Mention the late Jim Bede to some, and images of the sleek little BD-5J Microjet, flown through a hangar by none other than iconic movie spy James Bond, come to mind. To others, the picture is of an incredibly visionary aircraft designer who unfortunately left more than a few dissatisfied customers in his wake.
Over his lifetime until his death in 2015, Bede produced many efficient and capable general aviation aircraft designs. However, long before the BD-4, BD-5, BD-6, and eventually the BD-10 jet project, his very first design, the Bede BD-1, must be considered his most successful. This petite little two-seat trainer and personal travel machine led to an entire line of fast, efficient, and fun production aircraft.
Fresh out of college in Kansas, Bede began his career in the late 1950s at North American Aviation as a performance engineer. While he remained at NAA for a relatively brief stint, this was a time of great innovation in military aviation design. His later use of honeycomb materials and other advanced design features likely began there.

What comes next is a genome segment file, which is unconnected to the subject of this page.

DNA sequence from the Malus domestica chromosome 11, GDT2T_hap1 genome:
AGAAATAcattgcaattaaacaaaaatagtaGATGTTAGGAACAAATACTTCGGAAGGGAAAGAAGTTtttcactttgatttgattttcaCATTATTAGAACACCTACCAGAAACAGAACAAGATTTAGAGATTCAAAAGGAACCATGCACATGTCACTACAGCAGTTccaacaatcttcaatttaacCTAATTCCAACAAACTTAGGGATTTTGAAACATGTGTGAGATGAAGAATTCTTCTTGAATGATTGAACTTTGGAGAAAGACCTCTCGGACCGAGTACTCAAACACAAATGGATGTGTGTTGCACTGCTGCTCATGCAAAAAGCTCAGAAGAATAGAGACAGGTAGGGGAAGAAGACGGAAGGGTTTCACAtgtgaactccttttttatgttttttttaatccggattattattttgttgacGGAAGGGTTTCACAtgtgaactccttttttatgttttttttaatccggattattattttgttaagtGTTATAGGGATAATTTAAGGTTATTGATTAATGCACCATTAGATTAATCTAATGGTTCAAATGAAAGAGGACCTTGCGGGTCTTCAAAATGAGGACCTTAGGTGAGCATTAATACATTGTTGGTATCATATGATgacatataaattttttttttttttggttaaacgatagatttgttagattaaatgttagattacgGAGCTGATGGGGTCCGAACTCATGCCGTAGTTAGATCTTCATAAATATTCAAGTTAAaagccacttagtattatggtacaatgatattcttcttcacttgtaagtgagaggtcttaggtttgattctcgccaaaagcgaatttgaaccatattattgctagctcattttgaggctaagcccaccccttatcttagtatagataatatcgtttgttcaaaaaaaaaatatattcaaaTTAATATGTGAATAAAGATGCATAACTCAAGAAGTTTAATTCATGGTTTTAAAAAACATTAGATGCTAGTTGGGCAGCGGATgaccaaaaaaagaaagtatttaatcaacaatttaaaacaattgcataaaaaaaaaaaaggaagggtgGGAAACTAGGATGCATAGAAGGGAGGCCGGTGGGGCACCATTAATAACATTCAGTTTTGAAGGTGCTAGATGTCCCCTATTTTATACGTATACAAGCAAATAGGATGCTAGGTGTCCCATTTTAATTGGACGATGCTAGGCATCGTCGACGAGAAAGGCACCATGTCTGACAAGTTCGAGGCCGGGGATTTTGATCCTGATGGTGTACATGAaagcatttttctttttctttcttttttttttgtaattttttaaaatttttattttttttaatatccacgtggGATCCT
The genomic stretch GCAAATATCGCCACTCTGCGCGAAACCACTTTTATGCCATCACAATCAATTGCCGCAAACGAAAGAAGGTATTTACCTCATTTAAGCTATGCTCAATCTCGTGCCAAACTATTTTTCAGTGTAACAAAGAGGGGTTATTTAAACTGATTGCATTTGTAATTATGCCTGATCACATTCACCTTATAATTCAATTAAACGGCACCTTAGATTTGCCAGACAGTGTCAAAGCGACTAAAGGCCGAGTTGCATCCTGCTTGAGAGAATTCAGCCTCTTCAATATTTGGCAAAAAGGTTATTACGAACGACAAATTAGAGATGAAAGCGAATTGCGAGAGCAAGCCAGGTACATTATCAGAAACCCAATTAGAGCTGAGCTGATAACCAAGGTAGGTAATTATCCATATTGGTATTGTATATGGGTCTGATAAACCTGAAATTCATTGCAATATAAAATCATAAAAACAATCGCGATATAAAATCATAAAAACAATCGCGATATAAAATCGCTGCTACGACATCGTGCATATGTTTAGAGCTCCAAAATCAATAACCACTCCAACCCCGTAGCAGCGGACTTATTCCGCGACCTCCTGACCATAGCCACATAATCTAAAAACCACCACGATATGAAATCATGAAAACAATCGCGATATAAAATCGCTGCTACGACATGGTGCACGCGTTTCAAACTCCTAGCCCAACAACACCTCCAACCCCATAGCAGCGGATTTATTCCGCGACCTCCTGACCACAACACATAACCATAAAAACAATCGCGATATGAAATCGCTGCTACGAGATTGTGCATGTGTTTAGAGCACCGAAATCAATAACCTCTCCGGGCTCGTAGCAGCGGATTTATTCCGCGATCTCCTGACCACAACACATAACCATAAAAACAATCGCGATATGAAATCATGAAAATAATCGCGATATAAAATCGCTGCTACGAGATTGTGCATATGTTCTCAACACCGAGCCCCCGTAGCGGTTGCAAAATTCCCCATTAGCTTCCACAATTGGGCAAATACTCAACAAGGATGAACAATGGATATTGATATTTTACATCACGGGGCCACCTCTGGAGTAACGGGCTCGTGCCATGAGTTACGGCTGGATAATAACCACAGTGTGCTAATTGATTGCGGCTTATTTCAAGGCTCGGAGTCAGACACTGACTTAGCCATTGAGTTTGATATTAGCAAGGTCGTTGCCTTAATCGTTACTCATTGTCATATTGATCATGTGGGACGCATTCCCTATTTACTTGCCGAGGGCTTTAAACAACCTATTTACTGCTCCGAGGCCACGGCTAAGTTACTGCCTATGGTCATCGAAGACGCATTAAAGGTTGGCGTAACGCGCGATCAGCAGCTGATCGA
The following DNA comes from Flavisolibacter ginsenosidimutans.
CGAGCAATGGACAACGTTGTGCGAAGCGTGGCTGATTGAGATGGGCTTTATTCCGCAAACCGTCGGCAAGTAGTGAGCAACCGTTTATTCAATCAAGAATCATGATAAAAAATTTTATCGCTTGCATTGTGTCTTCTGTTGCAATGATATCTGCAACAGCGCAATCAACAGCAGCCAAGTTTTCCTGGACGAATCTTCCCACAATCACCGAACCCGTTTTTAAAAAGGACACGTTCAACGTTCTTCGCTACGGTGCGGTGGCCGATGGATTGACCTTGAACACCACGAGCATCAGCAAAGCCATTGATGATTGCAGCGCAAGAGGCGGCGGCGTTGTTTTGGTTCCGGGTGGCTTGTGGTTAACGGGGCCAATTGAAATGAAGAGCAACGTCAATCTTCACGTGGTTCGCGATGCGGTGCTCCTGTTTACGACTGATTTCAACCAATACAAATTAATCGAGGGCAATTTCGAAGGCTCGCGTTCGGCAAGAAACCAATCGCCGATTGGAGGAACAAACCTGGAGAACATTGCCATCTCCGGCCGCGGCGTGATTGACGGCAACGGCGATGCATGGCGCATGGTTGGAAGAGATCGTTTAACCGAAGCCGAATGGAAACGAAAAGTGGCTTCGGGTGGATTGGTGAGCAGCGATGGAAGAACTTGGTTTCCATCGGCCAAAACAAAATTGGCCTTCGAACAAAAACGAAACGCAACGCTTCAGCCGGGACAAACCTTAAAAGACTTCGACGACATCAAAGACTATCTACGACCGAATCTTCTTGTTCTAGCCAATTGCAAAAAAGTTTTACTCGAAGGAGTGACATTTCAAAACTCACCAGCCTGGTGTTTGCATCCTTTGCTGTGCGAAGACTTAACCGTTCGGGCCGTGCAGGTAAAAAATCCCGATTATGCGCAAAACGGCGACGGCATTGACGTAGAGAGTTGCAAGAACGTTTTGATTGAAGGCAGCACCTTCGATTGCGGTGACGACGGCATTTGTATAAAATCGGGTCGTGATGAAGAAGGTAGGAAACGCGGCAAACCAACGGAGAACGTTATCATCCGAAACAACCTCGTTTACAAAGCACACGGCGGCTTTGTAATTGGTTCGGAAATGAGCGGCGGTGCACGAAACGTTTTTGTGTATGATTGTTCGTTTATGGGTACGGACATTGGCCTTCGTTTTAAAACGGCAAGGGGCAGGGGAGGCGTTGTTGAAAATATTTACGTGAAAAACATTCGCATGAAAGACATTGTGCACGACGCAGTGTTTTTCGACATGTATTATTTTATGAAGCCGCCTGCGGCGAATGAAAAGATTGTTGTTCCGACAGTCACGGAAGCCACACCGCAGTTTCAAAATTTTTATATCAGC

Returning to his hometown of Cleveland in 1961, he created Bede Aviation Corp. His goal was to design and market a sporty two-seat homebuilt airplane that would outperform the Cessna 150, utilize modern design concepts, and could be towed to and from the airport. The result was the BD-1, a two-seat, low-wing monoplane that utilized revolutionary, for the time, aluminum honeycomb; bonded rather than riveted construction; and interchangeable control surfaces. The left and right wings, stabilizers, and elevators were identical. The simple landing gear incorporated a full swiveling nose gear, which 30 years later became the standard for new designs, such as those for Cirrus and Diamond.
For the wing, he chose a tubular spar that contained the fuel and incorporated a folding mechanism that allowed for highway travel. This fuel in the spar design carried through to all of the Yankees, Cheetahs, and Tigers produced…